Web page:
I found my old Game Boy Advance buried in one of my old desk drawers, with the cover to the batteries being gone and the batteries themselves all corroded. For the heck of it, I cleaned out the dead batteries and tried putting fresh ones in, but to no avail. The poor console was officially dead. Still, it was nice finding it, especially since I thought it got caught in the basement flood years ago (pretty sure that’s what happened to my Game Boy Color!).
Did you have a Game Boy Advance? What was your favorite older handheld console?
A couple of Mondays ago, I wrote about the Rule of Three, a trope that exists in many stories, movies and video games alike. Many video games have aspects that come in threes that convey special attributes about the game, especially when it comes to combat. So today I’ll be sharing my favorite weapon triangles from various game franchises.
One of my first “weapon triangles,” this elemental concept was introduced to me through Pokemon Red and Blue. Bulbasaur’s Grass-type moves were strong against the Water-type Squirtle, whose own abilities were strong against Charmander’s fire attacks, which were strong against Bulbasaur.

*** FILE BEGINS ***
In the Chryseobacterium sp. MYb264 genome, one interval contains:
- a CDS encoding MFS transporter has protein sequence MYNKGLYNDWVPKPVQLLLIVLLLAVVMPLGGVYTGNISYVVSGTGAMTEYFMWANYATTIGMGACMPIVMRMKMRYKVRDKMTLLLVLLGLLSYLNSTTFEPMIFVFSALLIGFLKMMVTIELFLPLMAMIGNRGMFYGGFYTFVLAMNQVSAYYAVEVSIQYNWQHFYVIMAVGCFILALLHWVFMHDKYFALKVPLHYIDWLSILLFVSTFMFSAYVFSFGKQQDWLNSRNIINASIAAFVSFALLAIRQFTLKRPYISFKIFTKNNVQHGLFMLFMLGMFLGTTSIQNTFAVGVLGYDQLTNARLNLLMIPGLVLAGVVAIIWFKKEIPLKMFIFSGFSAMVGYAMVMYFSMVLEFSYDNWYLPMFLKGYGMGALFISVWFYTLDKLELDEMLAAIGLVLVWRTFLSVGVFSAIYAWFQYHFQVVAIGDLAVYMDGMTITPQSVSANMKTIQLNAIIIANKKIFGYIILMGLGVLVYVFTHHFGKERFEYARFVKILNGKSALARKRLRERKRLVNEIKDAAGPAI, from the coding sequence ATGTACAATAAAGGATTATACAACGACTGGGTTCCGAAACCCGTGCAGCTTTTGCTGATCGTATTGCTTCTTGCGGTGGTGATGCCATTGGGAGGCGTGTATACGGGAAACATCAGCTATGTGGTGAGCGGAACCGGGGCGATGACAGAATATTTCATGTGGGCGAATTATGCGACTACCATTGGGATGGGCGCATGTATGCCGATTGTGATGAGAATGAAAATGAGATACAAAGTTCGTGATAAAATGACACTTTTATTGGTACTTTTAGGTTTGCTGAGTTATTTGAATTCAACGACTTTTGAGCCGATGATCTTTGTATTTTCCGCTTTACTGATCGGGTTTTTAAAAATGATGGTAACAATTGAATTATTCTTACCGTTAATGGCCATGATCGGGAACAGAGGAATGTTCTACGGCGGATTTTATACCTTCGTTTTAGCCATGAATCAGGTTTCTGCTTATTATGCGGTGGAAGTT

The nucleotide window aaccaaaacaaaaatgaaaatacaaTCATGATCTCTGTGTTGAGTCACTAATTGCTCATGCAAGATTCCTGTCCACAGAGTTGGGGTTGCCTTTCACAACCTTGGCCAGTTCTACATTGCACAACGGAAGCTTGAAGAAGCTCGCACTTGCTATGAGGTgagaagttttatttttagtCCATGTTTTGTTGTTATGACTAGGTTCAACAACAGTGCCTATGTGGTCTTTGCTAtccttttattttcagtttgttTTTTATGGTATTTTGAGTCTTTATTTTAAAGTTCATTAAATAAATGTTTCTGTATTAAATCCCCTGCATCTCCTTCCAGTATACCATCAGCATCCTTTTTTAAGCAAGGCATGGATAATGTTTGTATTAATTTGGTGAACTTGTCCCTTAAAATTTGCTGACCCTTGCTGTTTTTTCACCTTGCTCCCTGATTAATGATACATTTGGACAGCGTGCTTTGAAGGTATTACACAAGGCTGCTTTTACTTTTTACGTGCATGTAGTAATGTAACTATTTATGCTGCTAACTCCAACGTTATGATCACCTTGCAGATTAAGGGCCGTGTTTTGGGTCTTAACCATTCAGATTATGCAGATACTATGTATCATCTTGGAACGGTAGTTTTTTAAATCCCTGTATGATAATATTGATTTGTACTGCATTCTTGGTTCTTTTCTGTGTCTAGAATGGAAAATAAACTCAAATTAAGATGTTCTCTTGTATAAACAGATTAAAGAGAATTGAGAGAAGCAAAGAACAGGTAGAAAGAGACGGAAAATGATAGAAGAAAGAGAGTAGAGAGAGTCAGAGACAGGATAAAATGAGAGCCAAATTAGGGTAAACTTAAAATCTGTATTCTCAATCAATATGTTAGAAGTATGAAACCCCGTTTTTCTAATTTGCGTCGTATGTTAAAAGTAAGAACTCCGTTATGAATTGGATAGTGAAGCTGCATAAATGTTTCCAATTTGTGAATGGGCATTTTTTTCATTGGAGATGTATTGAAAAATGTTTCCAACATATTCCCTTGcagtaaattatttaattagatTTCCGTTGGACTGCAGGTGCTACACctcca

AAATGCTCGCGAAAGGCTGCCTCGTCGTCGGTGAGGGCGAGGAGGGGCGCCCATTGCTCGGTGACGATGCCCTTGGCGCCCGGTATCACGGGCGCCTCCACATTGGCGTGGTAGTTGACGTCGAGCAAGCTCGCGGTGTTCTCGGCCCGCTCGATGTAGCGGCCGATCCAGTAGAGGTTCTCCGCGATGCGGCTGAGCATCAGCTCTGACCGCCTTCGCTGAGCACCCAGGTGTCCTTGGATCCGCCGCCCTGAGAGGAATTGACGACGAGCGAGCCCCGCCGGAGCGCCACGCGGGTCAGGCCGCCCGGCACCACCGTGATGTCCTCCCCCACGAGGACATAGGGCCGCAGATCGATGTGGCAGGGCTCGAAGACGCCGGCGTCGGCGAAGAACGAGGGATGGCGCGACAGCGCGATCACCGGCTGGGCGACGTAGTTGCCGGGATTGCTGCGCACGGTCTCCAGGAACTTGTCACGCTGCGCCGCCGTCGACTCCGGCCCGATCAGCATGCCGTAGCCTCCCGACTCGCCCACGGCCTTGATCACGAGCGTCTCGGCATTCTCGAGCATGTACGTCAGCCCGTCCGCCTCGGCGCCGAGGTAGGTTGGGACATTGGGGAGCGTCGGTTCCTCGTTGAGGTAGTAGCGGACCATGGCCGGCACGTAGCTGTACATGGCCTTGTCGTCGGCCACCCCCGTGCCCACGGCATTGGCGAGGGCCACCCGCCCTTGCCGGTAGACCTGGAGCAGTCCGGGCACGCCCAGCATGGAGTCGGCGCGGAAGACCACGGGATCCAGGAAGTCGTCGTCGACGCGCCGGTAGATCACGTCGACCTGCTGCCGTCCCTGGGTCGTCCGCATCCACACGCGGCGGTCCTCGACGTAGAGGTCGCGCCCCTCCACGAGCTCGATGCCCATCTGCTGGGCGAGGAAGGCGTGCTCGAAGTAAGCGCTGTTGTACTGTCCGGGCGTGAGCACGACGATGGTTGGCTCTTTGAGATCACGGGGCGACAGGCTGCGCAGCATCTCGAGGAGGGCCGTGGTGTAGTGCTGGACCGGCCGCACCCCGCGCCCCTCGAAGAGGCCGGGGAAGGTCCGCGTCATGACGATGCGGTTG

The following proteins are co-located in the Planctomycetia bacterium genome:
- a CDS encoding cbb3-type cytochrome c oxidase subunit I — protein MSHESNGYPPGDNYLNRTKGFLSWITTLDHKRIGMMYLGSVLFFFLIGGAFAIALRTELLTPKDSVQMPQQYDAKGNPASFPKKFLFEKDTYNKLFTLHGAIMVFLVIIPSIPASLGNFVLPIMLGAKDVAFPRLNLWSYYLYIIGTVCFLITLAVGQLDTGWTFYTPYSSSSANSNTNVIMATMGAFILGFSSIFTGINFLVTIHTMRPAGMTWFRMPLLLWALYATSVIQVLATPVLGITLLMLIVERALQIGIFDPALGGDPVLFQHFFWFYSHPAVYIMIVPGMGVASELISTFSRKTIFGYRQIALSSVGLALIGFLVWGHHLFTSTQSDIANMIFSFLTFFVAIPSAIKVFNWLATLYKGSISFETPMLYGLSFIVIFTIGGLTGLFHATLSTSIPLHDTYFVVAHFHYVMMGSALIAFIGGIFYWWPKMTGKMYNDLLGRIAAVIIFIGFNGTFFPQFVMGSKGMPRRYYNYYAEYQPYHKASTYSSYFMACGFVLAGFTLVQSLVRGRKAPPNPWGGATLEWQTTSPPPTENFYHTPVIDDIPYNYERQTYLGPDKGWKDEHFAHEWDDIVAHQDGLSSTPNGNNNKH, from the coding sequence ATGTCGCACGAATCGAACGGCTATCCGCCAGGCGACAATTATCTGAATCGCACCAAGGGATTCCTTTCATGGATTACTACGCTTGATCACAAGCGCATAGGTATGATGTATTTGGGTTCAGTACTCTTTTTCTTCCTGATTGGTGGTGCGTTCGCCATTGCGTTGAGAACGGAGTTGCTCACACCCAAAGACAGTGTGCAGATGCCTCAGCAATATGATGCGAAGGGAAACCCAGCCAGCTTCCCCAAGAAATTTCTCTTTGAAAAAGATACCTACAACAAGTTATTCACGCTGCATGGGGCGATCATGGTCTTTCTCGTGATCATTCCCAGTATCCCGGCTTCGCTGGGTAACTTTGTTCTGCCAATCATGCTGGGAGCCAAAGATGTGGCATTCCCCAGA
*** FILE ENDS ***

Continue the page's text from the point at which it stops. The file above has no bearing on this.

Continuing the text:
One of the first parts of the prologues or introductions in a Fire Emblem game tends to be the weapons triangle. Namely, how the three basic weapons stack against each other in strength. Swords are quicker than axes, which are too close-combat orientated to be hurt by lances, which are long enough to stab before a sword. Or something like that. A few Fire Emblem games have another weapons triangle with the tomes. Dark magic is weak to light magic, which is weak to anima — or elemental — magic, which is weak to dark magic.
Not a traditional rock-paper-scissors scenario, the Triforce from the Legend of Zelda franchise is a favorite “rule of three” for me. Almost every game in the franchise swirls around the relationship between Link, Zelda, and Ganondorf who hold Courage, Wisdom, and Power respectively. The relationship between these three fighting to protect and dominate the world has never failed to create an enjoyable story for me in these games.
What are your favorite weapon triangles in video games?